By Emy Brubacher
I just returned from an amazing vacation to Turkey. While visiting with my Turkish friends, one person commented on the decline in customer service and how the larger chain operations coming into Istanbul did not seem to be impressing on their employees the concept that the “customer comes first”. Perhaps it is true of the chains in the larger cities but being I was fortunate enough to experience Turkey on the "local level" I personally got quite the opposite impression.
While taking a break from museum hopping and market scrounging in Istanbul, my friend and I stopped for a Turkish coffee and a game of backgammon, a popular Turkish pastime, at a locally owned place. While there we decided we should have a quick bite. Unfortunately, the café we had chosen was a hookah café, and only served drinks and the exotic Turkish pipe. However, without hesitating, the waiter asked what we would like to eat. Within 10 minutes he had a young boy delivering a giant stuffed potato from one vendor on the block and a fabulous toasted sandwich from another. We paid the delivery boy directly, so the cafe owner did not get a cent from the transaction.
An isolated event? Even if it were, I would have been impressed. However, earlier in the week I had been in Datca, a beautiful, laid back resort area in southeastern Turkey. The small town, frequented mainly by resident tourists, is still mostly comprised of small, locally owned business.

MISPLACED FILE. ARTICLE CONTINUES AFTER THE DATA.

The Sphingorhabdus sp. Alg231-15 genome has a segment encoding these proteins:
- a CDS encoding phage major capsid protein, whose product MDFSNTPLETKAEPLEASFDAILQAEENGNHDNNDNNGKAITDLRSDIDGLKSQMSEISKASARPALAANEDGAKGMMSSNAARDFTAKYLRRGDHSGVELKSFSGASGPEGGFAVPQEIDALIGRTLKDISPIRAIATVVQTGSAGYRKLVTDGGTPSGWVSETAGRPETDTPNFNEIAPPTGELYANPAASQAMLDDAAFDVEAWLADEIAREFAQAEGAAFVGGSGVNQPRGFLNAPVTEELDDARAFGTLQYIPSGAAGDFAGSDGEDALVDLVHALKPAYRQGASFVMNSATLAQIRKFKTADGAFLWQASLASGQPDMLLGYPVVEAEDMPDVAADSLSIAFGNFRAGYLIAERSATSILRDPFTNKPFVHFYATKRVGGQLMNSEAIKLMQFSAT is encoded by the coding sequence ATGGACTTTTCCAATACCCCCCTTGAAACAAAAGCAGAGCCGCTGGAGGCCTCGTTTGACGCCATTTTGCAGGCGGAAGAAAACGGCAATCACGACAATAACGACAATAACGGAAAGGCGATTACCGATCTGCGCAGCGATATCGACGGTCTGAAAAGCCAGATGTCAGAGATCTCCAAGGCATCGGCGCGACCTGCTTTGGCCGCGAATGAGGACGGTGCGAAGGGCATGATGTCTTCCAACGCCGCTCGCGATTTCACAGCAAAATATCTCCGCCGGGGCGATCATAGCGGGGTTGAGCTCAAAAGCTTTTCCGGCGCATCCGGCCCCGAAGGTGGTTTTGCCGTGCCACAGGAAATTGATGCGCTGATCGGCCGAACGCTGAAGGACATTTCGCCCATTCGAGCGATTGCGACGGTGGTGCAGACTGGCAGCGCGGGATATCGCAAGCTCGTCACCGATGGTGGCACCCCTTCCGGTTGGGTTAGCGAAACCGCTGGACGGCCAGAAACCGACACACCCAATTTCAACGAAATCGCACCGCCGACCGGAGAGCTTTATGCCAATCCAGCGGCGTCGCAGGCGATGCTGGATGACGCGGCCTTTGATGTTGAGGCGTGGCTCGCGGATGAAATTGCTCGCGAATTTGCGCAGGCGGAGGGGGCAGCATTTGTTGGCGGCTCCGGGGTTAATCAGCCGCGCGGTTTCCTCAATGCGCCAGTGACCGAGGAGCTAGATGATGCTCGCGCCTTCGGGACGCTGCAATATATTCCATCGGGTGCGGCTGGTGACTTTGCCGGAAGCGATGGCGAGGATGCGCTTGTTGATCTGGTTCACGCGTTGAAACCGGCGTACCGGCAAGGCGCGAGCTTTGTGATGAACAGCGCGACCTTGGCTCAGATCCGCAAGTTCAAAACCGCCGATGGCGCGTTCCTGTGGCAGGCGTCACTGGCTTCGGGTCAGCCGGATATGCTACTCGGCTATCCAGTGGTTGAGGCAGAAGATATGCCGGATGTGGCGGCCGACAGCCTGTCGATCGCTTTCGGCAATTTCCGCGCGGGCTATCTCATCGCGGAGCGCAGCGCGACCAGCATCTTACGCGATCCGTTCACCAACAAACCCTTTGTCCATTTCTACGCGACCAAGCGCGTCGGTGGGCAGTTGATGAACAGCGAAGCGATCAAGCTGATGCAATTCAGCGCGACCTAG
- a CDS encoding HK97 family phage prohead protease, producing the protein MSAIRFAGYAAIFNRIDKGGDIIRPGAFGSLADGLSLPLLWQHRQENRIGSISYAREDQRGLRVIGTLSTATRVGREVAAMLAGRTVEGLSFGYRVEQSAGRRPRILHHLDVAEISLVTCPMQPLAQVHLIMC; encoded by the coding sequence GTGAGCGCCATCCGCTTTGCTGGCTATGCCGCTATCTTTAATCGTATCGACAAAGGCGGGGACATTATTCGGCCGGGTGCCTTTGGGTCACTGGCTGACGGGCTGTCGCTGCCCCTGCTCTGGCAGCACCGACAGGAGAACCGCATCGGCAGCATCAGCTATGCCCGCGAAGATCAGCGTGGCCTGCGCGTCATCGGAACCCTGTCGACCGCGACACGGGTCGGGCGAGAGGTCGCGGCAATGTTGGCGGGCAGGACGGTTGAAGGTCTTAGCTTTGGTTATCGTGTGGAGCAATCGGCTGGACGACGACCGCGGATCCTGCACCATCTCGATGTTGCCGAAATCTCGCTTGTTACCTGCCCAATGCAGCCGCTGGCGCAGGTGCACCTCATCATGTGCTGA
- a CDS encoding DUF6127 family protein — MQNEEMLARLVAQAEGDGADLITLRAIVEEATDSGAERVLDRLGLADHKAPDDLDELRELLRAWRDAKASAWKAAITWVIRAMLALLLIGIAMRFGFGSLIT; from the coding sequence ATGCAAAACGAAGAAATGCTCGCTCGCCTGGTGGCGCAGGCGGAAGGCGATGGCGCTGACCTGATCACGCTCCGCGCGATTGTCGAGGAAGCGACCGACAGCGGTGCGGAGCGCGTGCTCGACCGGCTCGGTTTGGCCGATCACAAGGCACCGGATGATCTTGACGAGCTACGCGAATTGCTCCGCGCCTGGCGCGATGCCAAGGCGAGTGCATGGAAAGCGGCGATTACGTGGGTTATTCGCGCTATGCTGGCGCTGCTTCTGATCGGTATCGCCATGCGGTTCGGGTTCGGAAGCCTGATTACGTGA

After a fabulous lunch of a local favorite, çiğ börek we lounged, as the Turkish often do, over a cup of tea. Craving a bit of a sweet to round out our meal, we asked the server if they had dessert. Unfortunately, being a small café, they only served the Turkish meat pastry. However, without blinking an eye, the server pulled out his phone while asking what we would like. Within moments, he had called up his “friend” who ran a dessert café down the street. After a short wait, a server from the neighbouring business ran in with our desserts. Without pestering us, our server paid the deliverer, plated the dessert and set it out before us.
By now I was pretty amazed. Not only was this café allowing food from another place into their establishment, but they actually arranged it for us. I then learned, that only the cost of the dessert was added to our bill, no extra delivery charges or mark ups. When I commented how impressed I was, my friends laughed. In their culture it was just common sense; give the customer what they want. By doing this the business owner gains customer loyalty while fellow businesses also benefit.
The top the experience? While we were eating dessert, one of our servers had disappeared on his scooter only to reappear a few minutes later with a wrapped package. While we were eating lunch, he had learned that our youngest diner was celebrating her 5th birthday the next day. He had run out to the local market and picked up a small gift, a ceramic piggy bank. Although it must have only cost a few lira, the smile the little girl’s face and the tears in her mom’s eyes left me speechless.
Maybe this seems a little excessive, but as I thought about it, what did it really cost these people? A 30 second phone call, an extra plate or two to wash and 5 lira? In exchange they have guaranteed that the next time I am in Turkey, I know where I am going to be spending my money.